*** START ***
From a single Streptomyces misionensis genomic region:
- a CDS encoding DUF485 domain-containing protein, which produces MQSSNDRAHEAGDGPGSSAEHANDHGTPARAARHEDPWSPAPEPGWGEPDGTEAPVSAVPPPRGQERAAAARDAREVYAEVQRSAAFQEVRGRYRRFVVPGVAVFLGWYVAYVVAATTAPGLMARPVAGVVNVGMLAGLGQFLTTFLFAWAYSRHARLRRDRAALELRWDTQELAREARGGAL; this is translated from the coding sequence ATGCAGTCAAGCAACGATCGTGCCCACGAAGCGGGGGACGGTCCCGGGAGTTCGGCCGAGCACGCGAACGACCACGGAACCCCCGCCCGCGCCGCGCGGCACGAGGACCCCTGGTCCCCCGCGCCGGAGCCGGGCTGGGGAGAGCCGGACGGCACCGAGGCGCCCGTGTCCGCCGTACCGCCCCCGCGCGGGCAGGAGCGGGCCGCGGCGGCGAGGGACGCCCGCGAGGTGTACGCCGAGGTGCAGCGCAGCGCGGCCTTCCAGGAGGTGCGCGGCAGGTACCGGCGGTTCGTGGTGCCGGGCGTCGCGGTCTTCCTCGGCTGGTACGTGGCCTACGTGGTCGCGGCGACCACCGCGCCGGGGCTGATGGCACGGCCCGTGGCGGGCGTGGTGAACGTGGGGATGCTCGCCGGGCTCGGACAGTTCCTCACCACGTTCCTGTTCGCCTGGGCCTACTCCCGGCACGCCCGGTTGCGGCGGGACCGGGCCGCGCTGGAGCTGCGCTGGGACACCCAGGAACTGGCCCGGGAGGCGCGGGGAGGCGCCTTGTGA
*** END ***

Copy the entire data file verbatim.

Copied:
From a single Streptomyces misionensis genomic region:
- a CDS encoding DUF485 domain-containing protein, which produces MQSSNDRAHEAGDGPGSSAEHANDHGTPARAARHEDPWSPAPEPGWGEPDGTEAPVSAVPPPRGQERAAAARDAREVYAEVQRSAAFQEVRGRYRRFVVPGVAVFLGWYVAYVVAATTAPGLMARPVAGVVNVGMLAGLGQFLTTFLFAWAYSRHARLRRDRAALELRWDTQELAREARGGAL; this is translated from the coding sequence ATGCAGTCAAGCAACGATCGTGCCCACGAAGCGGGGGACGGTCCCGGGAGTTCGGCCGAGCACGCGAACGACCACGGAACCCCCGCCCGCGCCGCGCGGCACGAGGACCCCTGGTCCCCCGCGCCGGAGCCGGGCTGGGGAGAGCCGGACGGCACCGAGGCGCCCGTGTCCGCCGTACCGCCCCCGCGCGGGCAGGAGCGGGCCGCGGCGGCGAGGGACGCCCGCGAGGTGTACGCCGAGGTGCAGCGCAGCGCGGCCTTCCAGGAGGTGCGCGGCAGGTACCGGCGGTTCGTGGTGCCGGGCGTCGCGGTCTTCCTCGGCTGGTACGTGGCCTACGTGGTCGCGGCGACCACCGCGCCGGGGCTGATGGCACGGCCCGTGGCGGGCGTGGTGAACGTGGGGATGCTCGCCGGGCTCGGACAGTTCCTCACCACGTTCCTGTTCGCCTGGGCCTACTCCCGGCACGCCCGGTTGCGGCGGGACCGGGCCGCGCTGGAGCTGCGCTGGGACACCCAGGAACTGGCCCGGGAGGCGCGGGGAGGCGCCTTGTGA